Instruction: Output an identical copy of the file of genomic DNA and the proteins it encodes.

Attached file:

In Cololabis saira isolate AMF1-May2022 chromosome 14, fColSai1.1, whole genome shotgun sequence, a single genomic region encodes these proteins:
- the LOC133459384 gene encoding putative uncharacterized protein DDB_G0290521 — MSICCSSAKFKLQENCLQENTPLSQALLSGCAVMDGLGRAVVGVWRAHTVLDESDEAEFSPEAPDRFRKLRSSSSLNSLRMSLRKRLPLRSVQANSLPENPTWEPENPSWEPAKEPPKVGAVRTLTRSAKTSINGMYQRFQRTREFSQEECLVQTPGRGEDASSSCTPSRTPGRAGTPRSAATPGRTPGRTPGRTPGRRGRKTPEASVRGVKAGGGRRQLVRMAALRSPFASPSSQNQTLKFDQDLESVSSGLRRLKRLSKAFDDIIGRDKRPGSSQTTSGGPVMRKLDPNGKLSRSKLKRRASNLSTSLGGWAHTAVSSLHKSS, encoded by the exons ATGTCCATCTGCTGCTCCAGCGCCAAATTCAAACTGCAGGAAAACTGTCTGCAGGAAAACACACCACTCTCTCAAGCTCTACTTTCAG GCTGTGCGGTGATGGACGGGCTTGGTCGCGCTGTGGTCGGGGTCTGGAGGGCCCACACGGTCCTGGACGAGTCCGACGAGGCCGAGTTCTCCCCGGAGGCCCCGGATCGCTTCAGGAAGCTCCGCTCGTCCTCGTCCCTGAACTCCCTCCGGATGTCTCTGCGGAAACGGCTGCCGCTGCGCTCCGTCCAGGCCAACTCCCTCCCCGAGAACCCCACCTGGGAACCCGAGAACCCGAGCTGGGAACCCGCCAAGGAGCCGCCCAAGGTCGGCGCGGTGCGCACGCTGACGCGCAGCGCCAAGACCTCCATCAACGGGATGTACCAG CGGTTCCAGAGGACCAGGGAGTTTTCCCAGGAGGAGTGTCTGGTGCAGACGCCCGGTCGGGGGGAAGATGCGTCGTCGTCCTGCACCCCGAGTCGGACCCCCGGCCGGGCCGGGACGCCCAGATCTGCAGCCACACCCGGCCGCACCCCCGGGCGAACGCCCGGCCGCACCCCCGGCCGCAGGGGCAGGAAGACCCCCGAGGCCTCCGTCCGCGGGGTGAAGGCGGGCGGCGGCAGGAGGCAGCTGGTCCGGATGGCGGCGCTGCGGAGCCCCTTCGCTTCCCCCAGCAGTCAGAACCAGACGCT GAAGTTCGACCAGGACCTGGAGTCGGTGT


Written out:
In Cololabis saira isolate AMF1-May2022 chromosome 14, fColSai1.1, whole genome shotgun sequence, a single genomic region encodes these proteins:
- the LOC133459384 gene encoding putative uncharacterized protein DDB_G0290521 — MSICCSSAKFKLQENCLQENTPLSQALLSGCAVMDGLGRAVVGVWRAHTVLDESDEAEFSPEAPDRFRKLRSSSSLNSLRMSLRKRLPLRSVQANSLPENPTWEPENPSWEPAKEPPKVGAVRTLTRSAKTSINGMYQRFQRTREFSQEECLVQTPGRGEDASSSCTPSRTPGRAGTPRSAATPGRTPGRTPGRTPGRRGRKTPEASVRGVKAGGGRRQLVRMAALRSPFASPSSQNQTLKFDQDLESVSSGLRRLKRLSKAFDDIIGRDKRPGSSQTTSGGPVMRKLDPNGKLSRSKLKRRASNLSTSLGGWAHTAVSSLHKSS, encoded by the exons ATGTCCATCTGCTGCTCCAGCGCCAAATTCAAACTGCAGGAAAACTGTCTGCAGGAAAACACACCACTCTCTCAAGCTCTACTTTCAG GCTGTGCGGTGATGGACGGGCTTGGTCGCGCTGTGGTCGGGGTCTGGAGGGCCCACACGGTCCTGGACGAGTCCGACGAGGCCGAGTTCTCCCCGGAGGCCCCGGATCGCTTCAGGAAGCTCCGCTCGTCCTCGTCCCTGAACTCCCTCCGGATGTCTCTGCGGAAACGGCTGCCGCTGCGCTCCGTCCAGGCCAACTCCCTCCCCGAGAACCCCACCTGGGAACCCGAGAACCCGAGCTGGGAACCCGCCAAGGAGCCGCCCAAGGTCGGCGCGGTGCGCACGCTGACGCGCAGCGCCAAGACCTCCATCAACGGGATGTACCAG CGGTTCCAGAGGACCAGGGAGTTTTCCCAGGAGGAGTGTCTGGTGCAGACGCCCGGTCGGGGGGAAGATGCGTCGTCGTCCTGCACCCCGAGTCGGACCCCCGGCCGGGCCGGGACGCCCAGATCTGCAGCCACACCCGGCCGCACCCCCGGGCGAACGCCCGGCCGCACCCCCGGCCGCAGGGGCAGGAAGACCCCCGAGGCCTCCGTCCGCGGGGTGAAGGCGGGCGGCGGCAGGAGGCAGCTGGTCCGGATGGCGGCGCTGCGGAGCCCCTTCGCTTCCCCCAGCAGTCAGAACCAGACGCT GAAGTTCGACCAGGACCTGGAGTCGGTGT